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An emergency omphalectomy (egg yolk/yolk sac removal) procedure in an Emys (Emydoidea) blandingii (Blanding's turtle)- Chris Tabaka, DVM
Clemmys and Emydoidea Gallery
Copyright © 2003 World Chelonian Trust. All rights reserved
At times, the hatching process does not work as nature intended and veterinary intervention is required. Such situations can include a variety of causes including accidental trauma to an egg to a severely infected yolk sac to a torn yolk sac during the hatching process to premature hatchings. In such situations, it is sometimes necessary to perform an emergency procedure to try to save the animal. The following is one such example.
During late August in 2003, while weeding an overgrown sandy area at the Detroit Zoo, a nest of eight Blanding's eggs was accidentally unearthed. While seven of the eggs escaped damage and are finishing up their incubation in the reptile building of the institution, the eighth egg was completely torn open. The neonate was fully formed but appeared to have about another week to go before it was fully ready to hatch. The turtle was taken to the hospital where the following pictures were taken.
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As seen below, the neonate is extremely depressed, the shell is irrevocably torn, and the yolk sac is completely contaminated with debris.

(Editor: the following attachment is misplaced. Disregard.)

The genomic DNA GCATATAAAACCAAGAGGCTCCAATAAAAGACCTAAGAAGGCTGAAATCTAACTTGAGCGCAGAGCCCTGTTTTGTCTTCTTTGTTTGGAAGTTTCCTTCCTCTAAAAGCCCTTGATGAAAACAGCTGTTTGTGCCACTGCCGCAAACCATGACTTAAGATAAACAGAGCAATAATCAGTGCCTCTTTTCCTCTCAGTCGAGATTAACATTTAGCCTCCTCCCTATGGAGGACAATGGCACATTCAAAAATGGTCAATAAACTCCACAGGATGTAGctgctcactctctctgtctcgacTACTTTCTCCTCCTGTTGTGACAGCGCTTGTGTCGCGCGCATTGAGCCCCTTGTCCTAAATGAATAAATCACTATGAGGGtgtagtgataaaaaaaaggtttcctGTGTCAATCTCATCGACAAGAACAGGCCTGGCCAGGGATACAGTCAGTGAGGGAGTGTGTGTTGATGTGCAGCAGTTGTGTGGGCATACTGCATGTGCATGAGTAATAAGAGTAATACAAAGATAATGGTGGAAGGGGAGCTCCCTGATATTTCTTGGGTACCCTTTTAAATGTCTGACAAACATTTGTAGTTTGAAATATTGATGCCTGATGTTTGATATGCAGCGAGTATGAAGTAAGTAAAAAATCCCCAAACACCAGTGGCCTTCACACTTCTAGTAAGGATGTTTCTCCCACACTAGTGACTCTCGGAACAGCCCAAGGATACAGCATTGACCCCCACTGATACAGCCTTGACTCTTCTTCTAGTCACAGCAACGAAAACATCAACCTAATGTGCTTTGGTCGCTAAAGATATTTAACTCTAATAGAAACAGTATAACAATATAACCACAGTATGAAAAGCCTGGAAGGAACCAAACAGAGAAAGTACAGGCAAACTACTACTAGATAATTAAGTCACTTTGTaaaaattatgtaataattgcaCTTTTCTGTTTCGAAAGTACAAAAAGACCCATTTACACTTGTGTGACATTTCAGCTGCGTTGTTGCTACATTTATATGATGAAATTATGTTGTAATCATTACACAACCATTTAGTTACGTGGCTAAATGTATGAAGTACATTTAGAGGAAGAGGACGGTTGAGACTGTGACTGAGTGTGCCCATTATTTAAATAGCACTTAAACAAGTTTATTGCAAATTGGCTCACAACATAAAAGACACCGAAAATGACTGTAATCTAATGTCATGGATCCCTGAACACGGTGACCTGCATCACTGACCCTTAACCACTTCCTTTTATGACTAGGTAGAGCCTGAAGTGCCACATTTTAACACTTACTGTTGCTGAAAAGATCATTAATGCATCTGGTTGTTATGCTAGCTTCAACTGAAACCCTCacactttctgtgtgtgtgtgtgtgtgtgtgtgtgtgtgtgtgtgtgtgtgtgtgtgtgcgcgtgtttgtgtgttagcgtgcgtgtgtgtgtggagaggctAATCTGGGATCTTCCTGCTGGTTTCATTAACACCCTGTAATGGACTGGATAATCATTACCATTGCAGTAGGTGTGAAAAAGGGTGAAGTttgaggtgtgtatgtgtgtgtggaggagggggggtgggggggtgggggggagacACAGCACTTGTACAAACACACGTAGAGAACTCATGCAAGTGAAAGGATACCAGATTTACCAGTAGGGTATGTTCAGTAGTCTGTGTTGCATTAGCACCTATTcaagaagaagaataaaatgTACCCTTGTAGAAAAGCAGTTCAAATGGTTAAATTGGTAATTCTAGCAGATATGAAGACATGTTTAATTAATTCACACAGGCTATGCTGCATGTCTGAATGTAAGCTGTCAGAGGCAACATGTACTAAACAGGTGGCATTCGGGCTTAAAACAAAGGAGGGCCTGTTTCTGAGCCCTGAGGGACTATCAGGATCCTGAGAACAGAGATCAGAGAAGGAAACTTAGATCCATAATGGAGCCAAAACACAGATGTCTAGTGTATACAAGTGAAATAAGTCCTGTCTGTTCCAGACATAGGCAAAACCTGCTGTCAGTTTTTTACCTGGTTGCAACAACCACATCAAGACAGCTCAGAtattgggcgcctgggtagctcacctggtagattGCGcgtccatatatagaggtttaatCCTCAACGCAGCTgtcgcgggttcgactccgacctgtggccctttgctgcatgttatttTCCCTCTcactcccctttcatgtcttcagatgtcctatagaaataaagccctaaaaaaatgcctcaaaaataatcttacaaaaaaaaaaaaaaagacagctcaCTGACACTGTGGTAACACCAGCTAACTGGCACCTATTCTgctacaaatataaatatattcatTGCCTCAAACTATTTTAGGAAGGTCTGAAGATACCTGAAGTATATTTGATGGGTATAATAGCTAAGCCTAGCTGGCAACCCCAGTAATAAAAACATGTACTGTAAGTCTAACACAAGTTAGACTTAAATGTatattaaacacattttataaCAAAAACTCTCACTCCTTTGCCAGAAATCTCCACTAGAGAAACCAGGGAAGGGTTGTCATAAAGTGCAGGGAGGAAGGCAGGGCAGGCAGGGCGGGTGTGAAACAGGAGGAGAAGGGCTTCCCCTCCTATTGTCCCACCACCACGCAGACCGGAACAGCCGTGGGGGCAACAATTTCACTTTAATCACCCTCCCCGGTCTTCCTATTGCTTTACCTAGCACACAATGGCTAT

The basis for this emergency procedure is to rapidly extricate the yolk sac from the coelomic cavity WITHOUT tearing it. A torn yolk sac can result in allowing yolk, a fertile growth medium for bacteria, to escape into the animal's body cavity. The longer the contaminated yolk sac and it's associated blood supply are pumping through the neonate, the greater the chances for sepsis and subsequent death so thus the need for speed yet precision. Once fully extracted, the yolk sac needs to be tied off with sterile suture at it's base.
From there it can be incised with a sterile instrument or removed via electrosurgery to help cauterize the area. The separated yolk sac can be seen below.
The final result is noted below. A potentially septic premature hatchling with basically zero reserves in it's body for it's early growth and development. However, with this procedure as well as appropriate antibiotic and nutritional support, we are at least able to give animals in this type of situation a fighting chance at life.
Omphalectomy in a Galapagos Tortoise,
Geochelone nigra spp. Proc Assoc
Rept Amphib Vet; (1998); 1998; 0:99
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